Honey and apple

Honey and apple

“Anyada Buena, Dulse i Alegre!” This is a way to say in Ladino “May you have a good, sweet and happy New Year!”

This evening starts Rosh Ashana, the Jewish New Year, which will be celebrated for two days till Sept. 8. Sweet beginnings to a New Year must be with honey and apple. Apple is the first fruit, not to speak of the Adam and Eve connection, but it is considered as the first fruit of the New Year, being the one that appears first among the fall and winter fruits. Honey, needless to say, is for sweetness. In many Jewish communities around the globe, apple slices are dipped in honey to wish a sweet year, but in Turkey, apples cannot appear on the table only as humble slices. Dulse di Mansana is a must-have treat on a New Year table. It is apple preserves, or sweet if you stick to literal translation, a glistening shiny bright delight of grated apples cooked to a form of jam. The traditional method is to grate the apples thickly, sprinkle with lemon juice and throw them into thick boiling syrup, but an old Jewish lady once gave me another trick. She said the moment you grate a batch of apples, toss them immediately with sugar and a good squeeze of lemon juice, that toss them quickly so that they remain white, and that do not forget a good dulse must always be almost bright and luminescent, not dark. Usually spiked with a few cloves or vanilla, sometimes even gum mastic, it is the sweetest start guaranteeing an Anyada Dulse, that is a Sweet Year. In short, apple is new and sweet, just the right start for the year ahead.

Along with apples, pomegranates are also significant in many Jewish tables. In Anatolia, all cultures have always embraced pomegranate as a symbol of plenty and fertility. From Hittites to ancient Greece, from Seljuk Empire to Ottoman times, the pomegranate kept appearing in numerous ways standing for prosperity. Armenian cannot do without a pomegranate in the New Year or Christmas, but interestingly though the first pomegranates start appearing in Rosh Ashana time -- their existence in the Rosh Ashana celebration table seems to be limited, overshadowed by the glorious Dulse di Mansana. However, Marie Benmayor (93), a native of Edirne and mother of journalist Gila Benmayor, says that a pomegranate has to be on the table, not to eat, but as a symbol, in wishes that the community multiplies and grows larger, just like the innumerable seeds of the fruit.

One of the most popular dishes of Jewish cuisine in Turkey must be the leek fritters, Pırasa Köftesi in Turkish, or Köftes de Prasa, or more authentically, Albondigas de Prasa in Ladino. Note that the name suggests an eventual change in Ladino language: Köftes in Turkey or keftedes in Greece being replaced by the original Spanish word Albondigas. Albondigas de Prasa is not easy to make, but today not so difficult either with modern kitchen equipment, but the problem is that it disappears very quickly. Leek is one of the foods that must be present in the Rosh Ashana table, and in Turkey, it is almost always cooked in the form of fritters. Leeks, like apples, are one of the first vegetables of the year. The Hebrew word “karti” sounds similar to a curse on enemies for them to disappear, and as such, play on words is also important as to which food must be on the table; leeks lead the way. Leek fritters are loved so much that, nowadays, it continues to appear yearlong on special occasions, even making its way to Pesah. At a recent interview, Deniz Alphan, the author of Dina’s Kitchen (a wonderful book about her mother’s cooking, alas only available in Turkish), claimed that the leek fritters have such popularity in the Istanbul Jewish community that nowadays it is almost obligatory to have it in all celebrations. In the old times, it was so toilsome to chop the leeks finely that Jewish ladies would ask the butcher to have them minced in the mincemeat grinder. The minced leeks are cooked to soften and squeezed strongly to draw out excess juices, then is mixed with some minced meat, crumbled stale bread and an egg or two to form the mixture into patties, which are then dipped in flour and egg and then fried. Quite a work to do, but delicious nevertheless. Now everybody has an electronic kitchen tool or similar equipment to do the task, so it is normal that the tasty morsels keep appearing on Jewish tables as long as the leeks are still available. Apart from leeks, other must-have vegetables are chard and squash, the former considered to be typical of Sephardic Jewish culture since Spain.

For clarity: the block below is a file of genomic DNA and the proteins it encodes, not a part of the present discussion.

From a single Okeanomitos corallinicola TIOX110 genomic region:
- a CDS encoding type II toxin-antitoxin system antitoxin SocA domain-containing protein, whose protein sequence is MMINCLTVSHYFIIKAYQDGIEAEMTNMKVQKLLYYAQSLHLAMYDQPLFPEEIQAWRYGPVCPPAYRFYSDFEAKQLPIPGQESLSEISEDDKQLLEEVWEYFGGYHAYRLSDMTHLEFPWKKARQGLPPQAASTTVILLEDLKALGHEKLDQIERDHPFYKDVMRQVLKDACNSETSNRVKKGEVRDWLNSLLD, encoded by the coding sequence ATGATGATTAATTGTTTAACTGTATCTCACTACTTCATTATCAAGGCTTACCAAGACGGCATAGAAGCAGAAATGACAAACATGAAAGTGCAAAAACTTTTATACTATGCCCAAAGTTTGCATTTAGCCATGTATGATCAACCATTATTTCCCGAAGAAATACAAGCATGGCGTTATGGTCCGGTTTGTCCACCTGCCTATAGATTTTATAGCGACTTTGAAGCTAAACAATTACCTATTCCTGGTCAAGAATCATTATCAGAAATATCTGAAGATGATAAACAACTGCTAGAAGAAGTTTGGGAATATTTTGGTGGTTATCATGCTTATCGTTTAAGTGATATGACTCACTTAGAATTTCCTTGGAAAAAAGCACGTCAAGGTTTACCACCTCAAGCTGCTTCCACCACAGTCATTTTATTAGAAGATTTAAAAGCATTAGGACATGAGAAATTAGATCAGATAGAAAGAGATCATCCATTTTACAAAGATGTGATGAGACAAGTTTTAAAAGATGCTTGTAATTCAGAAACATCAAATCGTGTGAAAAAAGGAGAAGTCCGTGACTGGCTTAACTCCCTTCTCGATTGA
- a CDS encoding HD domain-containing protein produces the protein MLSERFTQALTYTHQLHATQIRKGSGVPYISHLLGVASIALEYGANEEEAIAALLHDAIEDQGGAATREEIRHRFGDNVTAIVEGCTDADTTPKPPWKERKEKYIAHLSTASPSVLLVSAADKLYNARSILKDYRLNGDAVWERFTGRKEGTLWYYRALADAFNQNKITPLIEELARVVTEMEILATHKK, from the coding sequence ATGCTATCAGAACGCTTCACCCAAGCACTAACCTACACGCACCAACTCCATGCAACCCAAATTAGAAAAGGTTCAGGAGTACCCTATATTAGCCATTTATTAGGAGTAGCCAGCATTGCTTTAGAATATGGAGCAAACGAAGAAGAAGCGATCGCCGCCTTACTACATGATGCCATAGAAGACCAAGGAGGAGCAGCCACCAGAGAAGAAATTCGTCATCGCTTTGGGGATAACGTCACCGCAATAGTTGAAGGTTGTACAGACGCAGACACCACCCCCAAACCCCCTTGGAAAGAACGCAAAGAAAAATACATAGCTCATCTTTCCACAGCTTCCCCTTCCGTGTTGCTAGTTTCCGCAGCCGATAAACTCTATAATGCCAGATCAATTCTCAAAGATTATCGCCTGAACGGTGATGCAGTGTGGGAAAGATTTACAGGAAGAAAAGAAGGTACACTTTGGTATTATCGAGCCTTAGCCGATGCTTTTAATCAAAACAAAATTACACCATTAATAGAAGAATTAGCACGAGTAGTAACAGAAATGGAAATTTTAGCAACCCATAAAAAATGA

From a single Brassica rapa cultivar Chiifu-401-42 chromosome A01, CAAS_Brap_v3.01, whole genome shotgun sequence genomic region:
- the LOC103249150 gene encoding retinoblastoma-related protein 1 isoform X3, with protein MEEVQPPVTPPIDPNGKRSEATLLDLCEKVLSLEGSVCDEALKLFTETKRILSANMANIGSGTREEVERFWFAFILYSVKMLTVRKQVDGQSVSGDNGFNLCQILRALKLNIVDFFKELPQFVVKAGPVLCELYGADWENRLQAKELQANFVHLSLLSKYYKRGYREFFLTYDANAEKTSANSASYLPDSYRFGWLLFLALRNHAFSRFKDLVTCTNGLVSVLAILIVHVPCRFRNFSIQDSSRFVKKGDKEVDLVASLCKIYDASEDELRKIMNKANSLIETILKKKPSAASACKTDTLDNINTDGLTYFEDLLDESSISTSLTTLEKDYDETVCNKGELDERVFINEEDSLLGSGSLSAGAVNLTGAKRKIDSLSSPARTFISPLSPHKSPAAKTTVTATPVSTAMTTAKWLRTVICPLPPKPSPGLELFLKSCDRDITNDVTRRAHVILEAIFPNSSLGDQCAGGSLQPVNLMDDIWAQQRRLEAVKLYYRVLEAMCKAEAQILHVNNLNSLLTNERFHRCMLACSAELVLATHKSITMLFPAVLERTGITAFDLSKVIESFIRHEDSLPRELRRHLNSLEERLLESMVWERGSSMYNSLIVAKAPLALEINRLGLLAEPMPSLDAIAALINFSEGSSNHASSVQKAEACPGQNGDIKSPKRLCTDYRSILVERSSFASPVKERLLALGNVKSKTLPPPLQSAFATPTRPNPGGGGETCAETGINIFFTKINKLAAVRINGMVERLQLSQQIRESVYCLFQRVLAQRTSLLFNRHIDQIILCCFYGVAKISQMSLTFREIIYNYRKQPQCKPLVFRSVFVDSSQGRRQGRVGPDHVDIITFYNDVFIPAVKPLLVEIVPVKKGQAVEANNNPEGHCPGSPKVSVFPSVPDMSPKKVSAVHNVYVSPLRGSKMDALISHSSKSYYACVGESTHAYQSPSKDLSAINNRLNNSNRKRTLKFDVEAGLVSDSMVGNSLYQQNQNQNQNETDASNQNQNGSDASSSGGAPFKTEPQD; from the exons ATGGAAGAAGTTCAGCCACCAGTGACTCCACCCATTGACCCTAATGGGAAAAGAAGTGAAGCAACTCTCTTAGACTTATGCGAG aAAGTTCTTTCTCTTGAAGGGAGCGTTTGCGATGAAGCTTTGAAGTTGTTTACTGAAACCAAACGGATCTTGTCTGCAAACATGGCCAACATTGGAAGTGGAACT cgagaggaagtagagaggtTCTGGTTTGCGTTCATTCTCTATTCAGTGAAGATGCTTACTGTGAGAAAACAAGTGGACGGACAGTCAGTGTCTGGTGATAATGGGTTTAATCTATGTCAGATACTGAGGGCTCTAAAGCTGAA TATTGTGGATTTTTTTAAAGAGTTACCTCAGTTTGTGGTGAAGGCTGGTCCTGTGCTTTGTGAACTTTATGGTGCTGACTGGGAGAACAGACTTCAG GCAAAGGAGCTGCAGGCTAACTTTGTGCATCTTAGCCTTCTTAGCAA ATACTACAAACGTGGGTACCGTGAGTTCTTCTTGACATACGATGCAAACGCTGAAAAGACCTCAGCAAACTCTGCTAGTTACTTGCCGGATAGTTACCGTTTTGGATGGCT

For the main dish, the choice is usually fish, but if it is not available, lamb is also a choice, and sometimes, chicken can be too. Rosh Ashana literally means the head of the year, and the head is important. If there is fish on the table, it must be a whole fish to represent the unity of the family and integrity of oneself and the head goes to the father, the head of the family. The head will eventually lead the family to a better future. Fish also stands for fertility and prosperity, which is interestingly the same in Chinese New Year traditions and the Iranian New Year Norouz. The Chinese, if they cannot put an actual fish on the table, put a wood or porcelain statuette of a fish, and in Iran, it does not appear as food but as live goldfishes swimming in a bulbous vase. It is amazing how many New Year traditions feature fish as a symbol on tables in such a large geography, but we are, after all, the same. We all feel empowered to celebrate together with family and wish for the best, attributing certain symbolic significances to foods in hopes for a good future.